Over the past few months, I’ve been getting up early and hiking the Cold Spring Trail, with the aim to summit Montecito Peak from the bottom. Previously, I climbed Montecito Peak from Camino Cielo, but my starting point was actually higher in elevation than the peak itself. I see the peak on my way home from work and as I am driving around town and always felt a little lazy having climbed it from the top. To my defense, that was my first hike in Santa Barbara and I wanted to get a lay of the land.
Previously each time I started out on the Cold Spring Trail, I would get to a certain point, look at the time and head back down. I had to get to work. One time, I got within a quarter mile of the top and had to turn around. I had a meeting. After five or six attempts, I decided to get this done.
I woke up at about 5:30AM and headed to the trail head. It was completely black. I searched my hiking kit. No flashlight or headlamp. How did this happen? This was my morning; my opportunity. Luckily, I have a flashlight app on my iPhone that uses the small LED normally used for flash photography. It illuminated the way on the trail quite nicely.
By this time, I was familiar with the trail, having hiked it several times and sometimes in pretty dark circumstances. After about 45 minutes, the sun started to rise and I could see through the greyness.
I made it to the fire road and I stopped for a breather, enjoying the view of the clouds below me. I was making good time, even though the darkness slowed me down a bit. A few hundred feet of climbing later, the sun started peeking out from behind the mountains to the east, bathing the clouds in a wonderful glow. I had to stop hiking for a bit and simply enjoy it. This was why I get up so early to hike. The view of the sun rising, surrounded by the fresh scent of chaparral, is something that’s hard to explain. Checking the clock, I hiked on.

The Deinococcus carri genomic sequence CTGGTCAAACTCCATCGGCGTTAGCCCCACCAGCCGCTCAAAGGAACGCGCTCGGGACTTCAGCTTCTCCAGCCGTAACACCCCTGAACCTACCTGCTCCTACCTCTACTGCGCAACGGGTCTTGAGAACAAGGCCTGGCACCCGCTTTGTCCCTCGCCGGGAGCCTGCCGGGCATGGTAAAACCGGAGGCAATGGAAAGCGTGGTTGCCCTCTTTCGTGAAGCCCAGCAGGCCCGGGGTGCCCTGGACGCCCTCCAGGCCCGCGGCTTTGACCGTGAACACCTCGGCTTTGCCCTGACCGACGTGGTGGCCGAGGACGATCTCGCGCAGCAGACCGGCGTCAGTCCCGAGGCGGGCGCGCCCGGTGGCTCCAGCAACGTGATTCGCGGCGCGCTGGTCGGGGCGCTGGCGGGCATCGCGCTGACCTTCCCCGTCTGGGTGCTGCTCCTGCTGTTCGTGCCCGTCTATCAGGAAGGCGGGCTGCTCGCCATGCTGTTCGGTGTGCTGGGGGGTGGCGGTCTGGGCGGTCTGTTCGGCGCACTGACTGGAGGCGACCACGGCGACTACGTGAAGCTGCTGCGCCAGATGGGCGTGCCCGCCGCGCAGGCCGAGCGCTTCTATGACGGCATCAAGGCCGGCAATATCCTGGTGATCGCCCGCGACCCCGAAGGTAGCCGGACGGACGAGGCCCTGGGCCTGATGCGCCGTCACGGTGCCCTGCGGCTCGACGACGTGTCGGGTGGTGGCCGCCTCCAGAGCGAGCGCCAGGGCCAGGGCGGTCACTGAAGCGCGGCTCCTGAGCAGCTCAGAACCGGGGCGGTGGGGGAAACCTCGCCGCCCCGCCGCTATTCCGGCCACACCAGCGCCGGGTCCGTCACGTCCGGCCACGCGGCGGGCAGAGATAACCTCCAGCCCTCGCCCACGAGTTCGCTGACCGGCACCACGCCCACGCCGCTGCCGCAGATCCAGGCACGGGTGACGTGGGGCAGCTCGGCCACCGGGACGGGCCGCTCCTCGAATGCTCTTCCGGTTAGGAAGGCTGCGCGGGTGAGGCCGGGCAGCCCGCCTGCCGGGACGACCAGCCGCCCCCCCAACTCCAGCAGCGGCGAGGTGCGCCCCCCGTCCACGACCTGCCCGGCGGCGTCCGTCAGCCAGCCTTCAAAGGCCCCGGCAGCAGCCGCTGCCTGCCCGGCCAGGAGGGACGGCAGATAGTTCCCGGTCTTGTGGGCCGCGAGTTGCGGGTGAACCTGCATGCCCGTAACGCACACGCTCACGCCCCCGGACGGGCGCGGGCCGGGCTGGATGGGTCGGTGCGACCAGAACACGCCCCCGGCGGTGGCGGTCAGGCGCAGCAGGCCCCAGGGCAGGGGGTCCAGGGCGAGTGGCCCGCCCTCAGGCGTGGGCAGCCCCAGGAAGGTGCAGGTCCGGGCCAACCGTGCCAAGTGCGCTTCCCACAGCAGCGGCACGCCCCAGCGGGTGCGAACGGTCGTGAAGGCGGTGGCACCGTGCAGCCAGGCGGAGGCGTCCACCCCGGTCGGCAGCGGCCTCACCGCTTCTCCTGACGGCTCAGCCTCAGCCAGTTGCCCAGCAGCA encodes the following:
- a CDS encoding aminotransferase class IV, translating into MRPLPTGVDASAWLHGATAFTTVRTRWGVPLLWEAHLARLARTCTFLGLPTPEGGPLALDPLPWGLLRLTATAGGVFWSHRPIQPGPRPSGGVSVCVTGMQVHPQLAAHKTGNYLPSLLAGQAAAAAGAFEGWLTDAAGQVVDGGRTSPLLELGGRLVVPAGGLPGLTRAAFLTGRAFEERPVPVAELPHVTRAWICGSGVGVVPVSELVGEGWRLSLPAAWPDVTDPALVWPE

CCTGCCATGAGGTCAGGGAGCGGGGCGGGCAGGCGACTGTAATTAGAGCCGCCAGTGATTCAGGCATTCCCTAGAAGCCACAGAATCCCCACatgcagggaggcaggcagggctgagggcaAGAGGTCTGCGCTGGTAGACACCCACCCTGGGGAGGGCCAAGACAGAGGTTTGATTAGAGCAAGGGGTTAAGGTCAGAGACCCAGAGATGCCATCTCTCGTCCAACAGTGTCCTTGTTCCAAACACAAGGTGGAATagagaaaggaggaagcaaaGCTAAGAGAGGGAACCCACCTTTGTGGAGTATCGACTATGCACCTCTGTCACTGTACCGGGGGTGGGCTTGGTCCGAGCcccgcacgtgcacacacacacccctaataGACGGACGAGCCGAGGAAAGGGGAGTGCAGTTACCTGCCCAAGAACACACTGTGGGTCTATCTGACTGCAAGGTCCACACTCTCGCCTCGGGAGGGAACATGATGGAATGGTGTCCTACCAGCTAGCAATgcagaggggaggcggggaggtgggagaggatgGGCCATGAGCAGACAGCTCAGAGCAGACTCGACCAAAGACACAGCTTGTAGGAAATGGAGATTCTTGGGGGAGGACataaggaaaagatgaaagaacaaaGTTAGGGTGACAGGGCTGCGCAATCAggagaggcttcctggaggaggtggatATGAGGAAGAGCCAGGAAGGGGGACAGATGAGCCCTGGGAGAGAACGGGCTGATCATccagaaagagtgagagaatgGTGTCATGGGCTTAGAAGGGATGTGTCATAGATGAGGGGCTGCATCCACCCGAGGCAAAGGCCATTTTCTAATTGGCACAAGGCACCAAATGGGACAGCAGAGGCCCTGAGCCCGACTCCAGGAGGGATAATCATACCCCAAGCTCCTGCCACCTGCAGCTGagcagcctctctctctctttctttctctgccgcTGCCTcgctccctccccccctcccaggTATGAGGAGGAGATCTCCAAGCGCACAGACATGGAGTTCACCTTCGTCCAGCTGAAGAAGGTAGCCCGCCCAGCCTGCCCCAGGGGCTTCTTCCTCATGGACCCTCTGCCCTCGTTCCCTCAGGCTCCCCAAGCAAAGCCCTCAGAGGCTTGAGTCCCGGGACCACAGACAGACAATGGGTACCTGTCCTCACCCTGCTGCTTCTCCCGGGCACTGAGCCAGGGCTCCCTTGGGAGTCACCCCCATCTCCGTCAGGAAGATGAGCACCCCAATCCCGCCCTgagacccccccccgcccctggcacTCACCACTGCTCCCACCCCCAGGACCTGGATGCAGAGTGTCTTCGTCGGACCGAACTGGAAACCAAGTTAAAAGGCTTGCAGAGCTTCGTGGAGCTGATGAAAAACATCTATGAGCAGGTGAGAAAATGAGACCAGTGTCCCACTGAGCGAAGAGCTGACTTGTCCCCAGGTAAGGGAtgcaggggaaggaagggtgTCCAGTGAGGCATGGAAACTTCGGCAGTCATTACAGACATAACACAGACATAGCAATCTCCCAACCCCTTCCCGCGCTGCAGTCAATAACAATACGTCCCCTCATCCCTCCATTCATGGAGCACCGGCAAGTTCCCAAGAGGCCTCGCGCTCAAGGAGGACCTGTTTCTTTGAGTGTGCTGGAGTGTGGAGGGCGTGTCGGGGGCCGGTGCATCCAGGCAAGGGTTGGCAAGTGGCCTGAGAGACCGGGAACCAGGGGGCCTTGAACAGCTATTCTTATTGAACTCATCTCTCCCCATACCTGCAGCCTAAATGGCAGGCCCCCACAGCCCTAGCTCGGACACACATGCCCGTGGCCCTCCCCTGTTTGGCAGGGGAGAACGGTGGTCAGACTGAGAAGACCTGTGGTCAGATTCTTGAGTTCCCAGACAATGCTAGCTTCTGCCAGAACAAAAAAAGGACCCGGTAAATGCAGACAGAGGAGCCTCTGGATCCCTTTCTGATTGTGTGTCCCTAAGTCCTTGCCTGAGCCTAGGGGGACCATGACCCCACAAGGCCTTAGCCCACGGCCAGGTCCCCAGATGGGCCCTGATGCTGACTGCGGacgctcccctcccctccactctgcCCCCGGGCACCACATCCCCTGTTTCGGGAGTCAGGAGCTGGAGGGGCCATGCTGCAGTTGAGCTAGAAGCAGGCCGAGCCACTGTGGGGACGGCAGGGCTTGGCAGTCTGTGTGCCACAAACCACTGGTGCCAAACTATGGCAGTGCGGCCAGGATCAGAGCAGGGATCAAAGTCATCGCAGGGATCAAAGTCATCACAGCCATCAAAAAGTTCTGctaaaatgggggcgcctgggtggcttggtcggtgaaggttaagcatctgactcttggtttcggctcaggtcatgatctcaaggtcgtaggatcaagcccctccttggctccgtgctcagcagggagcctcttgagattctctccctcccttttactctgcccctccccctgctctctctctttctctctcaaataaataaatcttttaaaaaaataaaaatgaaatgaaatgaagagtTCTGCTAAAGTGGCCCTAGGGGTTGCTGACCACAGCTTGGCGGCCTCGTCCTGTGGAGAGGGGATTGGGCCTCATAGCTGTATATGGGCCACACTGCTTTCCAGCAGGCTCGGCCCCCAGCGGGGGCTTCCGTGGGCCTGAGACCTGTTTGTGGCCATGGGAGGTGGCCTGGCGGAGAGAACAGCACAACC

The next part of the trail is rocky, so care is needed in order not to roll one’s ankles. I made it to the lone eucalyptus tree, a landmark for local hikers. Many people stop here and enjoy the view before heading back down. I, however, had other plans.
Before long, I was at the base of Montecito Peak. I knew I was in for a steep push and I wasn’t disappointed. Roughly 300′ in .15 miles, it’s a lung busting scramble on soft dirt leading to the top. But once you get to Montecito Peak, it’s amazing. Plenty of room to stretch out.
I looked at my clock. It will be a race downhill to make my 10AM meeting, as I still had to drop 3,337′ in elevation in 3.5 miles, drive home, get ready for work, and then drive to work. I tweeted my thoughts and my boss read the tweet and pushed back the meeting until 10:30AM. Supercool. It still might be close. I wasn’t sure precisely how long it would take to get back down. I had a quick breakfast, drank some water and started running down the trail, wherever possible.
It’s fun for me to see familiar landmarks fly by as I come down a mountain and this was no different. Once I got to the fire road, due to the excellent quality of the trail, I was able to pick up my speed and get down.
I made it to work at 10:05AM and I was early enough to grab some coffee and get settled before my meeting. My legs were tired, but my spirits were high.
It’s good to have goals.